In vitro inhibition of breast cancer spheroid-induced lymphendothelial defects resembling intravasation into the lymphatic vasculature by acetohexamide, isoxsuprine, nifedipin and proadifen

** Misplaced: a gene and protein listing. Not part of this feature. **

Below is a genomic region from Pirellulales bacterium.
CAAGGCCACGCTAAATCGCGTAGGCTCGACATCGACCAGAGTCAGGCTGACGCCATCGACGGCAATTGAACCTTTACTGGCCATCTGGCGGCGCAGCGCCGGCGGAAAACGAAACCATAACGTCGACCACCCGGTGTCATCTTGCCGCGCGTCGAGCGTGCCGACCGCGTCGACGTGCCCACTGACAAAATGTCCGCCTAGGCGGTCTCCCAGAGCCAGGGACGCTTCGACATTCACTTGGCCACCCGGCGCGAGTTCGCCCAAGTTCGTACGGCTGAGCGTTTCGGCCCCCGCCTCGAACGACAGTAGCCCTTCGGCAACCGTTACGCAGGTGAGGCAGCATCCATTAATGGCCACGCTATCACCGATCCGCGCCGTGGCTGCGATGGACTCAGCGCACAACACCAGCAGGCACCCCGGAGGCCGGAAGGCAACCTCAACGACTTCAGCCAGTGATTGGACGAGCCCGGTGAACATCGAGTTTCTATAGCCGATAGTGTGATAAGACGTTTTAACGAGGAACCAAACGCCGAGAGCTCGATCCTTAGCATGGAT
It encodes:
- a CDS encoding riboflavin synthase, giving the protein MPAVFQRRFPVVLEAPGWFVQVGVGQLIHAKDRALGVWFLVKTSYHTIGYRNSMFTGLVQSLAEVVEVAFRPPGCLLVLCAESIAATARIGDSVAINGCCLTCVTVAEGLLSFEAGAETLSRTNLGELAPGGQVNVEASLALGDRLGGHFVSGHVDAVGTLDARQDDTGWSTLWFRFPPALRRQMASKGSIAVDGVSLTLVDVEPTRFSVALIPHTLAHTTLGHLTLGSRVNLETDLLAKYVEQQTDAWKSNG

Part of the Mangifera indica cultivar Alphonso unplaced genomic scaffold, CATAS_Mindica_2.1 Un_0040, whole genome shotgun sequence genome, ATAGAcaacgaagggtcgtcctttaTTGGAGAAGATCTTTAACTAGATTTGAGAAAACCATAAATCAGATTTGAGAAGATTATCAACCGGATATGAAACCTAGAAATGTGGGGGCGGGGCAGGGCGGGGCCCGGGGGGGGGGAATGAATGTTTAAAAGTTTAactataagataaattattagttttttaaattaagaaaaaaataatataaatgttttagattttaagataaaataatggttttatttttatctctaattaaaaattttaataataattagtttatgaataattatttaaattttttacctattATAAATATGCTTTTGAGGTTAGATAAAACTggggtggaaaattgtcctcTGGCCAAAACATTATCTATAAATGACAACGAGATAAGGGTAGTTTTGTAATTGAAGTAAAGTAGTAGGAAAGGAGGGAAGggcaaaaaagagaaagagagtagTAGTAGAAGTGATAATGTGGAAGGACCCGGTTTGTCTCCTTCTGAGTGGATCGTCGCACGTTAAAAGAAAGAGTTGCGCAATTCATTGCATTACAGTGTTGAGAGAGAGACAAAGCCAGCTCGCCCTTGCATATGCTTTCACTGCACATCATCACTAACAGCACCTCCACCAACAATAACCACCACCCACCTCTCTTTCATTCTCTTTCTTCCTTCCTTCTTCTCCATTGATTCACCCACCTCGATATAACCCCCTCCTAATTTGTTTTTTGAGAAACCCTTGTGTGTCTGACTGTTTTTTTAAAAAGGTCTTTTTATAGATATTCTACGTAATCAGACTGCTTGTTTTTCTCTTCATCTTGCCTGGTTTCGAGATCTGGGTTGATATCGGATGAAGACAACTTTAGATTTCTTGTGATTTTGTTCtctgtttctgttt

Isoxsuprine hydrochloride has been suggested for use in horses for treatment of navicular syndrome and laminitis. The drug has been shown to be a beta-adrenoreceptor antagonist with beta-adrenoreceptor agonistic properties, with both characteristics contributing to vasodilation and uterine relaxation. In addition, the drug is capable of decreasing blood viscosity and platelet aggregation. Studies have shown i.v. isoxsuprine to have a plasma half-life of <3 h with a large apparent volume of distribution. Cardiovascular effects resolve rapidly following i.v. administration, but are absent with oral dosing. Oral bioavailability is 2.2% with a high first pass effect. Isoxsuprine has an apparent affinity for melanin that may contribute to extended renal excretion. Clinical trials appear to support the use of isoxsuprine for treatment of navicular disease. However, poor bioavailability, lack of cardiovascular effects following oral administration, superficial support in clinical trials, and new evidence regarding the pathogenesis of navicular syndrome indicate that the use of isoxsuprine for treatment of navicular syndrome or laminitis is questionable at best.